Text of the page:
How will the race for Canadian liquefied natural gas exports shape up in 2014? We look to racetracks and the high-tech industry for a glimpse of what’s to come – or at least what’s needed.
It’s a real horse race now. Fourteen thoroughbreds are jockeying for position. But this marathon of corporate equestrians is peculiar: Fourteen horses are on 14 different tracks. Every track seems to have different rules and payouts. And the confused local crowd is anxious, not knowing which track to watch, let alone which horse to bet on.
That’s how it looks right now in the race to export LNG off the coast of British Columbia. Competition is a good thing, but there are too many contestants. Rules are not posted; clarity is lacking in policies governing uniform fiscal terms, safety protocols, environmental standards and First Nations deals. And to complicate it all, the Northern Gateway oil pipeline is also in the race, a steed running on its own muddied track.
None of this hydrocarbon confusion may be unusual in the early stages of what’s likely to be a photo finish. But as we look to 2014, we will see the 14 LNG consortia leaders having to necessarily consolidate and standardize their projects. Only then will the real race to ship Western Canadian natural gas to Asia begin.
Table 1 shows a list of proposals to export liquefied natural gas off the coast of British Columbia. Like another me-too entrant in an overcrowded mayoralty election, Sinopec joined the fray on Oct. 22, 2013. Sinopec will probably be the last entrant to announce, closing off the project roster.
Anyone who has been to Kitimat, Prince Rupert or the communities along the proposed pipelines knows that it’s delusional to think that more than four LNG projects off the West Coast of Canada are feasible. And even four may be a stretch. The final outcome is most likely to be a simple Win, Place and Show. Resources of all kinds, especially labour and services, are mismatched with the collective scale of the proposed projects. Add up the proposed export volumes of the 14 consortia members that have publicly disclosed in Table 1 and 9.2 billion cubic feet a day is supposed to be shipborne less than 10 years from now. Here is some sobering perspective: 9.2 bcf/d is nearly three-quarters of Western Canada’s total natural gas production today and three times that of B.C.’s output where much of the increment is touted to come from.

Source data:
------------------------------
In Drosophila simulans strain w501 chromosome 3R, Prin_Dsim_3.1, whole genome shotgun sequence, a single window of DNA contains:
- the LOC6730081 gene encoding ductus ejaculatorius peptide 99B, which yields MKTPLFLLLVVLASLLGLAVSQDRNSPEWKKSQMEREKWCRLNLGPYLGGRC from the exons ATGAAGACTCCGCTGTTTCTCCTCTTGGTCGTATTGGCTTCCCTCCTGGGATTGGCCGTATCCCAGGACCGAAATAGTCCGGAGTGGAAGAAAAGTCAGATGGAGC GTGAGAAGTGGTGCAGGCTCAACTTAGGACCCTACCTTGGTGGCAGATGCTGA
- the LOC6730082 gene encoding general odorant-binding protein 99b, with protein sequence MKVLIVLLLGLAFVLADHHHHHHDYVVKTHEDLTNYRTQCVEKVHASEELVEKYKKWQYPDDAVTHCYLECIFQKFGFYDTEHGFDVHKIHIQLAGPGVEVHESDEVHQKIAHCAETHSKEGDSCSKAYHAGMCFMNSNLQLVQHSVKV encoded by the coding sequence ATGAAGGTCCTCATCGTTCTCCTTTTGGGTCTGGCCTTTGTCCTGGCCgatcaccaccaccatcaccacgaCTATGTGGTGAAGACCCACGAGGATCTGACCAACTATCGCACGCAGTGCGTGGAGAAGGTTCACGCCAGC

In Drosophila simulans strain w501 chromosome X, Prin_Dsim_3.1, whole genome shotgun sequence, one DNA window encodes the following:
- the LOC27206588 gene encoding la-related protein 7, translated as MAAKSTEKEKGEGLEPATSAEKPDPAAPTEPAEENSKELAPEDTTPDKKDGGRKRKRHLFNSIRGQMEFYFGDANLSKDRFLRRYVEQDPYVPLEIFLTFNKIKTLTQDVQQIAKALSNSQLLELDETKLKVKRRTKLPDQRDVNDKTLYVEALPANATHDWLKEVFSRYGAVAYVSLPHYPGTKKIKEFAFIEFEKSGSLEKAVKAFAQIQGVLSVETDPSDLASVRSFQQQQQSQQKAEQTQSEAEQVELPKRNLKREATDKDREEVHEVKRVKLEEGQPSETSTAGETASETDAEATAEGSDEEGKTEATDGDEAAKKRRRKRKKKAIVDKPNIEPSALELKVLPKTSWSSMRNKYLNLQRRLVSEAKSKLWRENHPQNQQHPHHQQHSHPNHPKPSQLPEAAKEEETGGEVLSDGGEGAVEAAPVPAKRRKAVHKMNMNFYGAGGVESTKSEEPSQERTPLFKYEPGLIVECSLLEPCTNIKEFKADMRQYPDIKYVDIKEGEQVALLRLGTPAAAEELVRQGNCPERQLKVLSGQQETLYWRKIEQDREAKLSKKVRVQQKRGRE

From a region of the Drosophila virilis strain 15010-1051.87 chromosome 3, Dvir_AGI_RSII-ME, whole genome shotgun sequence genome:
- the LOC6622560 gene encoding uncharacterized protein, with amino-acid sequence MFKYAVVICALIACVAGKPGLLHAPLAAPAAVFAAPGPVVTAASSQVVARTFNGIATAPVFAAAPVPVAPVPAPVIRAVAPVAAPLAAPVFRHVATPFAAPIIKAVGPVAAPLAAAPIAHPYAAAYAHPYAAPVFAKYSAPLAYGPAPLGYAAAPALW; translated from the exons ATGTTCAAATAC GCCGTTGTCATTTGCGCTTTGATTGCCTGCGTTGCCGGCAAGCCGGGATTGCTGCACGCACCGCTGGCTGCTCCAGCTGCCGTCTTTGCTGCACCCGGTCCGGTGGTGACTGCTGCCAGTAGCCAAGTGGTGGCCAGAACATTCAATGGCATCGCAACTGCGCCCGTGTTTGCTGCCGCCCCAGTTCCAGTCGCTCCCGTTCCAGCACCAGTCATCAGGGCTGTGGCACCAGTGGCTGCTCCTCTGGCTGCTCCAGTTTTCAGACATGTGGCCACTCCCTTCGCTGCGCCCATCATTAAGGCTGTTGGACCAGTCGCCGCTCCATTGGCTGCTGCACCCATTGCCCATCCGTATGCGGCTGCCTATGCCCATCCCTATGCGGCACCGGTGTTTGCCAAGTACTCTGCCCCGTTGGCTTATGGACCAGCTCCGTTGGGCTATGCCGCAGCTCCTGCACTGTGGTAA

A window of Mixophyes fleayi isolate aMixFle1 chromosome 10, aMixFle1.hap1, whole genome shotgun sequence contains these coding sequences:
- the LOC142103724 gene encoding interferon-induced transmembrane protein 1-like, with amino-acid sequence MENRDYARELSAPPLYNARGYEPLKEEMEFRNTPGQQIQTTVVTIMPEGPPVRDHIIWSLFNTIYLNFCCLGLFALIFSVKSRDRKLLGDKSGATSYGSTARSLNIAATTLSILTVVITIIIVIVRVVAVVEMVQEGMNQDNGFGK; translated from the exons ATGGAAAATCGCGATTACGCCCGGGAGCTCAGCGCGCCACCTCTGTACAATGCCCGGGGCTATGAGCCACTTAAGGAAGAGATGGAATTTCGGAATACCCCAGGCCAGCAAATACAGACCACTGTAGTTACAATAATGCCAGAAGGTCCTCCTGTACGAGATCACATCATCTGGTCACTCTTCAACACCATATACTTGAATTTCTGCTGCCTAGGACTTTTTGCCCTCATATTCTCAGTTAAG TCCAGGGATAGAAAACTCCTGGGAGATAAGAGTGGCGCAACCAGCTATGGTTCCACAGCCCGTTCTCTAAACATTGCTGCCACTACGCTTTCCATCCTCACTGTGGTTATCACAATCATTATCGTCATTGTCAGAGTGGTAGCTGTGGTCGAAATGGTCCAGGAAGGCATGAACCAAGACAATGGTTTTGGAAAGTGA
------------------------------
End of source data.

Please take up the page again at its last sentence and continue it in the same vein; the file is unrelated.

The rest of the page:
An unrealistic number of projects does not mean that 10 LNG competitors will fall off the B.C. map. Some will, but mostly what will happen is the start of a phase that will include consolidation of infrastructure like pipelines, and collaboration on standards. Both will start happening in 2014.
Leave horse racing aside; the high-tech industry provides better insight into why we should expect a new, post-announcement phase of development in the LNG arena soon.
Imagine the consumer nightmare if every computer manufacturer had its own proprietary memory stick socket and WiFi standard – a world without a USB standard or a common set of wireless protocols like 802.11? Or what would happen to communities if every cellphone manufacturer had to put up its own towers and lay private fibre-optic lines? Without shared infrastructure and standards, our telecommunication and computing systems would be unmanageable chaos to the detriment of growth and customer service.
By analogy, it’s not realistic to expect 14 pipeline right-of-ways, different fiscal regimes for each player, different side deals between select consortia and First Nations, unstandardized safety and environmental policies, and so on. Left to such a game of individualistic, free-market jump ball, no one will be going to the races.
What’s needed is agreement on one or two energy corridors for pipelines and other utilities to end in each of the leading export sites, Prince Rupert and Kitimat. Also needed are sets of uniform and transparent policies and deal terms. Gathering around a table and agreeing to terms for mutual benefit is difficult for an industry that is traditionally fiercely competitive, especially in the early stages of a rivalry. Yet, what’s needed is a balance between collaboration and competition. No one wants to see water poured on a competitive spirit.
The high-tech industry offers a model of knowing when to compete and when to collaborate on infrastructure and standards for the greater good. Aspiring Canadian LNG competitors and their stakeholders will necessarily have to start consolidating their efforts. Otherwise, all bets are off.
Peter Tertzakian is chief energy economist at ARC Financial Corp. in Calgary and the author of two best-selling books, A Thousand Barrels a Second and The End of Energy Obesity.